Yes, we’re in the midst of a crazy, mutating, virus-caused pandemic. But, depending on your circumstances, a sabbatical could be a win-win for both an employee and their employer. (And just to be clear, those three months quarantined in your house definitely don’t qualify as a sabbatical.)
While not for everyone, let’s consider:
- Why an employer might consider giving a sabbatical
- Why an employee might consider taking one
- What you might do on one (even right now during COVID-19)
What is a Sabbatical?
If you already know what a sabbatical is, you can skip this section. A sabbatical is a paid or unpaid break from work. It’s offered to an employee after a certain length of employment and can last two to twelve months. Typically, the employee will continue receiving their employer’s benefit package and return to their employer at the end of the sabbatical.
Employers: Why Might You Consider Offering a Sabbatical to an Employee (Now or Later)?
COVID-19 is hitting organizations differently, some more severely than others. If you recently re-opened your business and need all hands on deck, this may not be a good time for you to consider offering sabbaticals, much less write a sabbatical policy.
However, if you’re worried about revenues this fall, you may consider offering an unpaid sabbatical to a valuable employee or two. It may be a solution to keep your great employees during a time when you’re unsure if you can pay them their current salary–at least until the economy is more stable. In this case, offering a sabbatical could be a win-win, meeting both your and your employee’s needs.
Now let’s look into the future when the economy is stronger and your organization is more acquainted with the “new normal”.
Here are some reasons you might consider offering sabbaticals later on:
- They can help differentiate your organization when recruiting top talent.
- They can help retain long-term employees.
- They can help strengthen your organization by cross-training other staff to temporarily assume the employee’s responsibilities.
- You can give aspiring young talent a chance to step up and show what they can do.
- When your employee returns post-sabbatical, you get a refreshed team member awash with new ideas and an amped up battery. (How might this new energy affect your organization, clients, projects and remaining team?)
Employees: Here’s Why You Might Consider Taking a Sabbatical (Now or Later)
Prior to retirement, employees have very few options for taking an extended period of time off. Some may do so between career changes, either voluntary or involuntary. If you can swing it, taking a significant break between jobs is, in fact, a great time to take a sabbatical.
But what about those who’ve worked at the same company for 10-15 years and are feeling a little crisped? Even the most fulfilling career leaves little room to deeply pursue other interests and fully recharge depleted batteries.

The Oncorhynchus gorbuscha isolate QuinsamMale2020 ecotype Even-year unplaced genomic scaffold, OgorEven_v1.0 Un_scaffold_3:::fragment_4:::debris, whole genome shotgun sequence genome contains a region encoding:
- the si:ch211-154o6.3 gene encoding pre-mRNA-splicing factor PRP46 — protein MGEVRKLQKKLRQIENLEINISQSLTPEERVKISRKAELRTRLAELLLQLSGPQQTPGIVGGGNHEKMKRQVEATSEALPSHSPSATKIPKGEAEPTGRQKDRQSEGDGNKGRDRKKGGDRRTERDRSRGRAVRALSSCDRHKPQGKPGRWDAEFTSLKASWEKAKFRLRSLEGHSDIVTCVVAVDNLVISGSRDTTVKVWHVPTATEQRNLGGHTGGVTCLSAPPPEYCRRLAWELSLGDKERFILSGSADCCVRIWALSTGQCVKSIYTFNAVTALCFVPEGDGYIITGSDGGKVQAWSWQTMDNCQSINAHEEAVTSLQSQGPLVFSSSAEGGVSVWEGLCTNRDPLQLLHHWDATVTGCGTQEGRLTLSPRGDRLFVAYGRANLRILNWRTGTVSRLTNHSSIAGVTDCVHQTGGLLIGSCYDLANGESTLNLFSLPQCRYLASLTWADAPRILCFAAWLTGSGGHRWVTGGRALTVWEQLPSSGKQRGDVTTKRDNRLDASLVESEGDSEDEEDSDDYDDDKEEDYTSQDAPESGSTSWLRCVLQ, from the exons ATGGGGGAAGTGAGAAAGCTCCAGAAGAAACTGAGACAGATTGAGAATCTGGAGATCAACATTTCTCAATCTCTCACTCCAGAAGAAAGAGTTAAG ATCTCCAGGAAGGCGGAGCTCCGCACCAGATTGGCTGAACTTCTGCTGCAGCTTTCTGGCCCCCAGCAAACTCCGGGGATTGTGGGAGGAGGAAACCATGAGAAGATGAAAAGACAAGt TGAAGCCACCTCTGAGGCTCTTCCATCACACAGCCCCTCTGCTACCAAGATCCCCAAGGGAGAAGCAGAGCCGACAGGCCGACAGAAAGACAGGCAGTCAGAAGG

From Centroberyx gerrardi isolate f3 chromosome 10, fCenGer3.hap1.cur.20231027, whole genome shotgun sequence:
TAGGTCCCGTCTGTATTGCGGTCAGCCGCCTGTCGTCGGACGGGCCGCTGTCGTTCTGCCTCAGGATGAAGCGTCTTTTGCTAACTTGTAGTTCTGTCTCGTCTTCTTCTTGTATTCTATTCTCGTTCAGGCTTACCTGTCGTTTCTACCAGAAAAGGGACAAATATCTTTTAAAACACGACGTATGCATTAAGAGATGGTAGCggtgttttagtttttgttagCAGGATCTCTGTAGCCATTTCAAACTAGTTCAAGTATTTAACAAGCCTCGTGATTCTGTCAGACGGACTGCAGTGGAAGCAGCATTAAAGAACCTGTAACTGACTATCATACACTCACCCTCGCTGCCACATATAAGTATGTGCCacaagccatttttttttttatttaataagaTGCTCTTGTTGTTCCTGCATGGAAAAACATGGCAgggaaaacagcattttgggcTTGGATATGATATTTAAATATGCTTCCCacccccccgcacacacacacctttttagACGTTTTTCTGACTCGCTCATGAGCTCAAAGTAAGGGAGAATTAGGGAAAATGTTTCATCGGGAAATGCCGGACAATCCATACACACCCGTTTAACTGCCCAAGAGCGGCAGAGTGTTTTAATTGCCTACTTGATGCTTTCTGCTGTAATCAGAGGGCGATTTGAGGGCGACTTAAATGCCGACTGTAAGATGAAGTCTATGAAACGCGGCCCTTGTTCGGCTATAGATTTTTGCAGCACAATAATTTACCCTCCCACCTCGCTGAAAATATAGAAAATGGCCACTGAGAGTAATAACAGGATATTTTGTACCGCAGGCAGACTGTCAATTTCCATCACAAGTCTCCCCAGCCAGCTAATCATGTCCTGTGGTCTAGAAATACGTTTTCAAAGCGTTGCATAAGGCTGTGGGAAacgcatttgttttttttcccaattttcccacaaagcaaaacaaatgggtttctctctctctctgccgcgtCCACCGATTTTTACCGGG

While not without risks (but what worthwhile is?), taking a sabbatical while employed can be the perfect way to re-energize your career and enrich your life. Studies confirm, more employees are unengaged from work than are engaged in their work. And COVID has certainly added to our level of stress, uncertainty and engagement. So, what’s your current state of engagement and mood with your work?
I understand that everyone’s work situation is different right now. While now might not be the perfect time to take a sabbatical, what might one look like in your future?
What Would You Do on a Sabbatical?
What you decide to do during a sabbatical (and the reasons behind it) can be wide-ranging. You may want time and space to think more deeply about life, to develop personally, to write a book, to travel, to work abroad doing something you love, to volunteer in a third-world village, etc.
Getting Creative (or Adventurous) During the Pandemic
While the pandemic is temporarily preventing us from traveling abroad to many countries, the US is filled with 49 other states to explore. We may need to get more creative and rearrange what we plan on doing during our sabbatical, but many of our options can still happen or be revised.
Maybe your best sabbatical is to grab a pair of sturdy shoes, a journal, a camera, and a spirit of adventure…and not plan every detail. Rather let the blessing of an uninterrupted, extended time off fill your soul and renew your spirit with wonder.
We can go through this period of uncertainty frightened and depressed—or we can view our career through a long-term lens, as it should often be viewed.
Planning for the Future
An enlightened mind has a clearer perspective to make decisions about the best future move for your career, whether you were just laid off or furloughed, or you are just happy to be working now. Why not take the first step to journal ideas for what your ideal sabbatical will look like and take it when the timing works for you (and your employer)? In the meantime, use your weekends judiciously to recharge and consider taking your unused vacation time.
For some good additional reading on sabbaticals, here are some articles I recommend:
- 6 Modern Sabbatical Ideas (www.remoteyear.com)
- Why Employers Should Embrace Sabbatical Leave Programs (www.forbes.com)
- What is a Sabbatical Leave Policy? Things to Consider (www.indeed.com)
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Next month’s topic is on building strong teams.